I feel ready to take care of my own medical appointments and paperwork. But
my mom won't let me. When I ask her why she says, "Because I'm the mom." I think she
is afraid I'll run into trouble. But I know when to ask for help and I want to learn
how to do this stuff. – Adrianna*
Doctors recommend that we start getting involved in our medical
care during our teens. It helps us be prepared to handle things as adults.
Still, some parents don't feel comfortable with the idea. The reasons why depend
on the parent, of course. But most of the time, parents don't want to let go because
they care and feel responsible. They know how complicated the health care system
It's great that you're already talking with your mom about managing your medical
care. Here are some tips and ideas for your conversations with your mom or dad:
Start by asking for their help and guidance. Sometimes, we can
be so eager to learn and take charge that the person trying to teach us doesn't feel
needed anymore! Your mom probably has to ease into this, like you do. It's a learning
experience for her too.
One thing you can do is show that you still value her support and knowledge. Say,
"Mom, I know you've been doing this for me all my life. Now that I'm older, I want
to learn more about managing my health. Could you help explain what's involved in
making an appointment and filling out paperwork?"
Next, suggest that you handle a specific task. For example, say:
"I'd like to try making an appointment myself next time so I can get confident about
handling that kind of thing on my own."
Your doctor may have already seen you alone
without a parent in the room. If you feel comfortable doing so, you might want
to include your mom in some appointments so she feels more involved. For example,
if you need to get a test
or procedure, you could say, "I want you to go with me for this visit. I need your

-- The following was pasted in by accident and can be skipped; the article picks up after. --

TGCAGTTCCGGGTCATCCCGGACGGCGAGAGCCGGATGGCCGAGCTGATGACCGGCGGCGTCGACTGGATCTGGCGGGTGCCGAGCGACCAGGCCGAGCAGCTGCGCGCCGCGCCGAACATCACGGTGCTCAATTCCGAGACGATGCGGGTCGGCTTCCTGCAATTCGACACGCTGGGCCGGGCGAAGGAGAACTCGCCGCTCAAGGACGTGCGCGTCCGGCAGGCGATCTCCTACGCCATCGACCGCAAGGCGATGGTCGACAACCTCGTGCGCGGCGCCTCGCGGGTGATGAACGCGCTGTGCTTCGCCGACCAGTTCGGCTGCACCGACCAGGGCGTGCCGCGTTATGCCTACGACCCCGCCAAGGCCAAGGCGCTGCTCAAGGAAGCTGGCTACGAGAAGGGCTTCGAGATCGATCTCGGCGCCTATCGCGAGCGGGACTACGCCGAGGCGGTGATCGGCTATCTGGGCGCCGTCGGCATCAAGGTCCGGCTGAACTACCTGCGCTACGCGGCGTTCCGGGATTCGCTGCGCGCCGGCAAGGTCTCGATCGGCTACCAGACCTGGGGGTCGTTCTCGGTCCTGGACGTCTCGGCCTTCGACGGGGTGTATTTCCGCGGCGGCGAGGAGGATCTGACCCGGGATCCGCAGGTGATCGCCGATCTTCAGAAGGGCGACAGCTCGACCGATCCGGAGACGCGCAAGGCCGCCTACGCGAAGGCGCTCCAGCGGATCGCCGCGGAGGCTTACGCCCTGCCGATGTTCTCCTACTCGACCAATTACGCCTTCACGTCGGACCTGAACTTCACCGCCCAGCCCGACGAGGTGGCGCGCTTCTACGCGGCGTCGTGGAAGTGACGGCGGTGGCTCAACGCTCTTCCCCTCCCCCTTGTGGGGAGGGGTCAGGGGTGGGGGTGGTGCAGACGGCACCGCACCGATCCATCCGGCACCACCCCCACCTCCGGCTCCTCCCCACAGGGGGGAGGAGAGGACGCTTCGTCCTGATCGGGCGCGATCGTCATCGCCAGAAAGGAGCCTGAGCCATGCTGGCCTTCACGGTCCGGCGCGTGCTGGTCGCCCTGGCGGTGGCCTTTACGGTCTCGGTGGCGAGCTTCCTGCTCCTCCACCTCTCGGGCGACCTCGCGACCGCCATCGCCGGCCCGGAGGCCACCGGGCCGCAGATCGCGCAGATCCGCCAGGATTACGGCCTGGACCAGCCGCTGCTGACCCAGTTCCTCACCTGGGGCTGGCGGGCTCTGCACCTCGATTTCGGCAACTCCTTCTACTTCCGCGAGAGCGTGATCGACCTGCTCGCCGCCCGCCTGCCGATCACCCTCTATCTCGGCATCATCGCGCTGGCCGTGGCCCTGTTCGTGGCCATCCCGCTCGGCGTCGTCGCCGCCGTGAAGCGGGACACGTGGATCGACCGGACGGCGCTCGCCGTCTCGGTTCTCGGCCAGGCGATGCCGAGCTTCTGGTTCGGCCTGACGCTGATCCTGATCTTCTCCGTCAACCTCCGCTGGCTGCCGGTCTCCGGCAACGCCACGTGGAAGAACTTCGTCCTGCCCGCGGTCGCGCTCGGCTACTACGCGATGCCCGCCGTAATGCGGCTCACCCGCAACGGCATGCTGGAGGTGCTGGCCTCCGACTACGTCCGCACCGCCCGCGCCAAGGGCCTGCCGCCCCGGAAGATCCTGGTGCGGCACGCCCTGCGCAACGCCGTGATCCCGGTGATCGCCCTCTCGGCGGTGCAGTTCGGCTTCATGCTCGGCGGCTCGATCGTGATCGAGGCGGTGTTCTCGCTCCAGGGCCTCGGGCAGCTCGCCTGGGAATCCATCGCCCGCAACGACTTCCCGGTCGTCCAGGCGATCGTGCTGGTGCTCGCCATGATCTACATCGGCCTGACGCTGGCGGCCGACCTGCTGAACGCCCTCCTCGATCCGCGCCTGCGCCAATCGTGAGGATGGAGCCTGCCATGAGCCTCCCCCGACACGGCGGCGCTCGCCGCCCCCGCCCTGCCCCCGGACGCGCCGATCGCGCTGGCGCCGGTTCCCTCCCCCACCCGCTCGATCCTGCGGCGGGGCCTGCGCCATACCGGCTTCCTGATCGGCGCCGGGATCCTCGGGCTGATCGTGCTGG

moral support!" This shows your mom that you will ask for help if you need it.
Keep the conversation going. Make talking about your health more
than a one-time thing. Show you really want to learn by asking questions. For example,
ask about injuries or illnesses you had as a child. Or find out about health problems
that run in your family (like allergies or migraines, for example). Knowing about
these can sometimes help you gain insight into your own health issues.
Show you're serious. Read up on things like health
insurance and medical
records. Ask questions. For example, "Hey, Mom, could you help me understand deductibles?"
Or, "I'd like to learn more about health insurance. How long can I stay on our family
plan and when will I need to get my own?"
Be open about what's bothering you. If your mom still won't let
you get involved in your medical care, have an honest
conversation with her. Ask what she's worried about. Gently let her know that
when she doesn't offer details (like saying, "Because I'm the mom!"), it means you
are left guessing about why and it feels like she doesn't believe that you can learn.
Be patient. It can seem like parents stay too involved in our
lives. Chances are, they're doing it out of love. So try not to get upset if things
don't go as fast as you'd like. This isn't only about you learning the ropes; it's
also about your mom getting the reassurance she needs to let you take charge. So keep
talking — and learning!